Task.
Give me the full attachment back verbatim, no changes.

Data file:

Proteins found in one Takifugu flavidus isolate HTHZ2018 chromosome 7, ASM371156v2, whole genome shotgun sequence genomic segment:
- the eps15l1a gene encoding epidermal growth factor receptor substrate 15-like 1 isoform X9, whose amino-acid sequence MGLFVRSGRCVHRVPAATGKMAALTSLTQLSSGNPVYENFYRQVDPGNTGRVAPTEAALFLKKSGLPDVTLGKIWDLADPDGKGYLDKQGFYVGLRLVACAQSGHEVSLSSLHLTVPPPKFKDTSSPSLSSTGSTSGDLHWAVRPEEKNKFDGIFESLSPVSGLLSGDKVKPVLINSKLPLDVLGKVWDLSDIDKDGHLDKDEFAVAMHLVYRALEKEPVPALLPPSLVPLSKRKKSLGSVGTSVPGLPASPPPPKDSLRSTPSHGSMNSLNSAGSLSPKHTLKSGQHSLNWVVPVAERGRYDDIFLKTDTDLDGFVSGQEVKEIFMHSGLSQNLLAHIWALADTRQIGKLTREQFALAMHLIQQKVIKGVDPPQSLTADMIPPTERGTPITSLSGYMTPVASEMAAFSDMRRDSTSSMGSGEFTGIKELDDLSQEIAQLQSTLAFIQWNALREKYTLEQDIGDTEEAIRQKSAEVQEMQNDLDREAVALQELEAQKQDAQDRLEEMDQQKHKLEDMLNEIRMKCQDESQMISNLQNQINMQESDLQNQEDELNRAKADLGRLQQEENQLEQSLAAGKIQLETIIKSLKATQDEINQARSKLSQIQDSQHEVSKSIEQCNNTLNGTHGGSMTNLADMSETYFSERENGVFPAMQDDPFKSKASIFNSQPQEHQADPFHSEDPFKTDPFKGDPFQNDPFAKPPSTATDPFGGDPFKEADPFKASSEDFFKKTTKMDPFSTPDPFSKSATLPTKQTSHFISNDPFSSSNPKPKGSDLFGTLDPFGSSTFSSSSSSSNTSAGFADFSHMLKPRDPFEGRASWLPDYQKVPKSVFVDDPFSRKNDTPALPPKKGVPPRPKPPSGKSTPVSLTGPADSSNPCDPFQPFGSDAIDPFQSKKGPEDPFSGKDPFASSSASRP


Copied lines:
Proteins found in one Takifugu flavidus isolate HTHZ2018 chromosome 7, ASM371156v2, whole genome shotgun sequence genomic segment:
- the eps15l1a gene encoding epidermal growth factor receptor substrate 15-like 1 isoform X9, whose amino-acid sequence MGLFVRSGRCVHRVPAATGKMAALTSLTQLSSGNPVYENFYRQVDPGNTGRVAPTEAALFLKKSGLPDVTLGKIWDLADPDGKGYLDKQGFYVGLRLVACAQSGHEVSLSSLHLTVPPPKFKDTSSPSLSSTGSTSGDLHWAVRPEEKNKFDGIFESLSPVSGLLSGDKVKPVLINSKLPLDVLGKVWDLSDIDKDGHLDKDEFAVAMHLVYRALEKEPVPALLPPSLVPLSKRKKSLGSVGTSVPGLPASPPPPKDSLRSTPSHGSMNSLNSAGSLSPKHTLKSGQHSLNWVVPVAERGRYDDIFLKTDTDLDGFVSGQEVKEIFMHSGLSQNLLAHIWALADTRQIGKLTREQFALAMHLIQQKVIKGVDPPQSLTADMIPPTERGTPITSLSGYMTPVASEMAAFSDMRRDSTSSMGSGEFTGIKELDDLSQEIAQLQSTLAFIQWNALREKYTLEQDIGDTEEAIRQKSAEVQEMQNDLDREAVALQELEAQKQDAQDRLEEMDQQKHKLEDMLNEIRMKCQDESQMISNLQNQINMQESDLQNQEDELNRAKADLGRLQQEENQLEQSLAAGKIQLETIIKSLKATQDEINQARSKLSQIQDSQHEVSKSIEQCNNTLNGTHGGSMTNLADMSETYFSERENGVFPAMQDDPFKSKASIFNSQPQEHQADPFHSEDPFKTDPFKGDPFQNDPFAKPPSTATDPFGGDPFKEADPFKASSEDFFKKTTKMDPFSTPDPFSKSATLPTKQTSHFISNDPFSSSNPKPKGSDLFGTLDPFGSSTFSSSSSSSNTSAGFADFSHMLKPRDPFEGRASWLPDYQKVPKSVFVDDPFSRKNDTPALPPKKGVPPRPKPPSGKSTPVSLTGPADSSNPCDPFQPFGSDAIDPFQSKKGPEDPFSGKDPFASSSASRP